Human exposure to flame-retardants is associated with aberrant DNA methylation at imprinted genes in sperm.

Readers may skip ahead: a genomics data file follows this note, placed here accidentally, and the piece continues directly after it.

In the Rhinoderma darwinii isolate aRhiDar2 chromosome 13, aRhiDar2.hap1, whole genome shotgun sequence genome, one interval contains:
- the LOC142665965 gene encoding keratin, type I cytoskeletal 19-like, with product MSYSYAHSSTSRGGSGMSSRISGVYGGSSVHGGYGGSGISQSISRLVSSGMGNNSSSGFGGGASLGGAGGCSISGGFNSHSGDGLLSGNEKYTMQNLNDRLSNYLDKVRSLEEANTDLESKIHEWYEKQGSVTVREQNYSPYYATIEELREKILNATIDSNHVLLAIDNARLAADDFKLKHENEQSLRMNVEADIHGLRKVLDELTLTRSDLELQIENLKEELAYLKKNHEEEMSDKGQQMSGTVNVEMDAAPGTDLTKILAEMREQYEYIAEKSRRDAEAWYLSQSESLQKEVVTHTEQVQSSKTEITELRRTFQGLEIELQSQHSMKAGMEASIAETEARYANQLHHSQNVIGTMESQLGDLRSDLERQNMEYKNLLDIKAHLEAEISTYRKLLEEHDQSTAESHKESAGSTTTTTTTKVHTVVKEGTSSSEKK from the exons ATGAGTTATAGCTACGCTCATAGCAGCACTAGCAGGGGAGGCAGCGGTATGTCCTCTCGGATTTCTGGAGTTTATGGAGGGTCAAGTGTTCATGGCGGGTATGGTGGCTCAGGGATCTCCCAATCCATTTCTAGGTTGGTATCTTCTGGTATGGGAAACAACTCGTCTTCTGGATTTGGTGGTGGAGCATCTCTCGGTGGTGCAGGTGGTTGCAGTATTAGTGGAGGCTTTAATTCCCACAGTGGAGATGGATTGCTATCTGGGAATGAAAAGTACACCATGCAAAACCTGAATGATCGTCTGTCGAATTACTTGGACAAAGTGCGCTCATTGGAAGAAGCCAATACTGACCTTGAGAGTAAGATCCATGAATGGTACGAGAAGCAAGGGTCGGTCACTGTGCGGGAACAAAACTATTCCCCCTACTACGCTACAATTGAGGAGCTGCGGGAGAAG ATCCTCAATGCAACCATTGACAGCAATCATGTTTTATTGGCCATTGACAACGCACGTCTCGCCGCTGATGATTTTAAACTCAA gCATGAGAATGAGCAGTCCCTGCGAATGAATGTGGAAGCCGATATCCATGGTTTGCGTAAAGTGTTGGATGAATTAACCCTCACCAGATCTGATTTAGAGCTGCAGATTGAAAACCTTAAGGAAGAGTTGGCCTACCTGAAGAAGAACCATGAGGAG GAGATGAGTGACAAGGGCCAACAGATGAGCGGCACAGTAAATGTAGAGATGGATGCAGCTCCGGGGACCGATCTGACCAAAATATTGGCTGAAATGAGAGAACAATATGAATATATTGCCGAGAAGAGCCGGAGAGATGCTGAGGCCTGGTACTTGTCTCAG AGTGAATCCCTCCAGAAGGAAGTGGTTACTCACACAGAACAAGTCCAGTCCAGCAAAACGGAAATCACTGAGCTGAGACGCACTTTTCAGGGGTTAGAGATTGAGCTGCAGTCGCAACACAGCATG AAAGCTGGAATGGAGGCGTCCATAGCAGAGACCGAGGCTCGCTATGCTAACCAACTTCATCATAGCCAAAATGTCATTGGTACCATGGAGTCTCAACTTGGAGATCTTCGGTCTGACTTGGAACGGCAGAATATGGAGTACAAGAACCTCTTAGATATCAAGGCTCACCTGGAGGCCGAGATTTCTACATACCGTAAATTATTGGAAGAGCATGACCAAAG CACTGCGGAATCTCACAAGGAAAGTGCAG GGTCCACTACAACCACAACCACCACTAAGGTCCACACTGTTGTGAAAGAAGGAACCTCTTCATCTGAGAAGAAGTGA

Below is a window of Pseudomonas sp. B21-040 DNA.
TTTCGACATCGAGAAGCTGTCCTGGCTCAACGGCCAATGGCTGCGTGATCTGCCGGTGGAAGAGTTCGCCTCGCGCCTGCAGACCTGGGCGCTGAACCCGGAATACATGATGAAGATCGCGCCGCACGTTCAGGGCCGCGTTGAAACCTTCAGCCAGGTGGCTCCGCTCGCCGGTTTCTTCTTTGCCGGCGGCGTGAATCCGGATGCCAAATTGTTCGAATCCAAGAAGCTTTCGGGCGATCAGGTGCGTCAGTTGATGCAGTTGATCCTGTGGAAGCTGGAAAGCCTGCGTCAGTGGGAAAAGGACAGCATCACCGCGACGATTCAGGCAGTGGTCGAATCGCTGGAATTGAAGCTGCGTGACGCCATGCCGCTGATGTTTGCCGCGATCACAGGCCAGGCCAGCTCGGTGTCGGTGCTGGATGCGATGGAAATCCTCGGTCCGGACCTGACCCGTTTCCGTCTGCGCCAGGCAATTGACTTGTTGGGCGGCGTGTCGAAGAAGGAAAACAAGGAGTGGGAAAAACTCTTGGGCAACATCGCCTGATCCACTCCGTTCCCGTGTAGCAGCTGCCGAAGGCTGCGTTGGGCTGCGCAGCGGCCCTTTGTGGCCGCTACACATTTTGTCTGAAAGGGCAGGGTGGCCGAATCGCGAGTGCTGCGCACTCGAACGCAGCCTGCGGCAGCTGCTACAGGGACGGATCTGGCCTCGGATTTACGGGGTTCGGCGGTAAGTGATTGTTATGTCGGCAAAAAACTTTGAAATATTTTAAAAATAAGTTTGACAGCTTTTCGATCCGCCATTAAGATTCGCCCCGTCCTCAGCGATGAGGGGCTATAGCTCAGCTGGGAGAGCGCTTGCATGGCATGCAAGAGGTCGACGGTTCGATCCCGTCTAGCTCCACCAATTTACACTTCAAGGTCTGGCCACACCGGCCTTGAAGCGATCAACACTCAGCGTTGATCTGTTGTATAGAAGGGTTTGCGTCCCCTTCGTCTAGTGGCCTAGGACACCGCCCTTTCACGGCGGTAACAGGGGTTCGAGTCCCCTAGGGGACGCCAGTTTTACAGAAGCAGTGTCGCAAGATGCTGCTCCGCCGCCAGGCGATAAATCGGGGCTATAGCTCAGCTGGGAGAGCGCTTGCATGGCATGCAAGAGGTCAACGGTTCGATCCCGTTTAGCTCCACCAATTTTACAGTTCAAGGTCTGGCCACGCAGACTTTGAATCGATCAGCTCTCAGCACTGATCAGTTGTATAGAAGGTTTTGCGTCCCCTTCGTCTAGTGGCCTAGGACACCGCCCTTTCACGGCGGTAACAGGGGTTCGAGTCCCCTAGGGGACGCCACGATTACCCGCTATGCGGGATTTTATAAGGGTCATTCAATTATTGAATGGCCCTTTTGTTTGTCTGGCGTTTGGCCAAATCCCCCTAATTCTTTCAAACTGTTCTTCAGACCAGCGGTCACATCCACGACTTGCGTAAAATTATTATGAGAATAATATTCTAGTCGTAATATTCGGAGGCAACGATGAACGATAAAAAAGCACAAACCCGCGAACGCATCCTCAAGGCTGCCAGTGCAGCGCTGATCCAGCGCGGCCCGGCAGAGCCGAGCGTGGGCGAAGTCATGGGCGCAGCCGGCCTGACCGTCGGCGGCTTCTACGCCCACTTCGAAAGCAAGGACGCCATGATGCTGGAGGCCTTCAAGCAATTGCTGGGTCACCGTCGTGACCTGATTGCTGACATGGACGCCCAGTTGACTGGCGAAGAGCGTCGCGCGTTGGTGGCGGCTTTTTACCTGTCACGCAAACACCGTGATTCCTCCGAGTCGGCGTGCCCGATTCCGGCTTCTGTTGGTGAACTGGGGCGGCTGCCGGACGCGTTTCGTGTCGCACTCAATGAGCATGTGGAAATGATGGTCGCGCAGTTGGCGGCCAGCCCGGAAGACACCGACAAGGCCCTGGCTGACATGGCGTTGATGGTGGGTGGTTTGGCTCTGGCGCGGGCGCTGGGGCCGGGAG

Emerging evidence suggests that early exposure to endocrine disrupting chemicals has long-term consequences that can influence disease risk in offspring. During gametogenesis, imprinted genes are reasonable epigenetic targets with the ability to retain and transfer environmental messages. We hypothesized that exposures to organophosphate (OP) flame-retardants can alter DNA methylation in human sperm cells affecting offspring's health. Sperm and urine samples were collected from 67 men in North Carolina, USA. Urinary metabolites of a chlorinated OP, tris(1,3-dichloro-2-propyl) phosphate, and two non-chlorinated OPs, triphenyl phosphate and mono-isopropylphenyl diphenyl phosphate, were measured using liquid-chromatography tandem mass-spectrometry. Sperm DNA methylation at multiple CpG sites of the regulatory differentially methylated regions (DMRs) of imprinted genes GRB10, H19, IGF2, MEG3, NDN, NNAT, PEG1/MEST, PEG3, PLAGL1, SNRPN, and SGCE/PEG10 was quantified using bisulfite pyrosequencing. Regression models were used to determine potential associations between OP concentrations and DNA methylation. We found that men with higher concentrations of urinary OP metabolites, known to originate from flame-retardants, have a slightly higher fraction of sperm cells that are aberrantly methylated. After adjusting for age, obesity-status and multiple testing, exposure to mono-isopropylphenyl diphenyl phosphate was significantly related to hypermethylation at the MEG3, NDN, SNRPN DMRs. Exposure to triphenyl phosphate was associated with hypermethylation at the GRB10 DMR; and tris(1,3-dichloro-2-propyl) phosphate exposure was associated with altered methylation at the MEG3 and H19 DMRs. Although measured methylation differences were small, implications for public health can be substantial. Interestingly, our data indicated that a multiplicity of OPs in the human body is associated with increased DNA methylation aberrancies in sperm, compared to exposure to few OPs. Further research is required in larger study populations to determine if our findings can be generalized.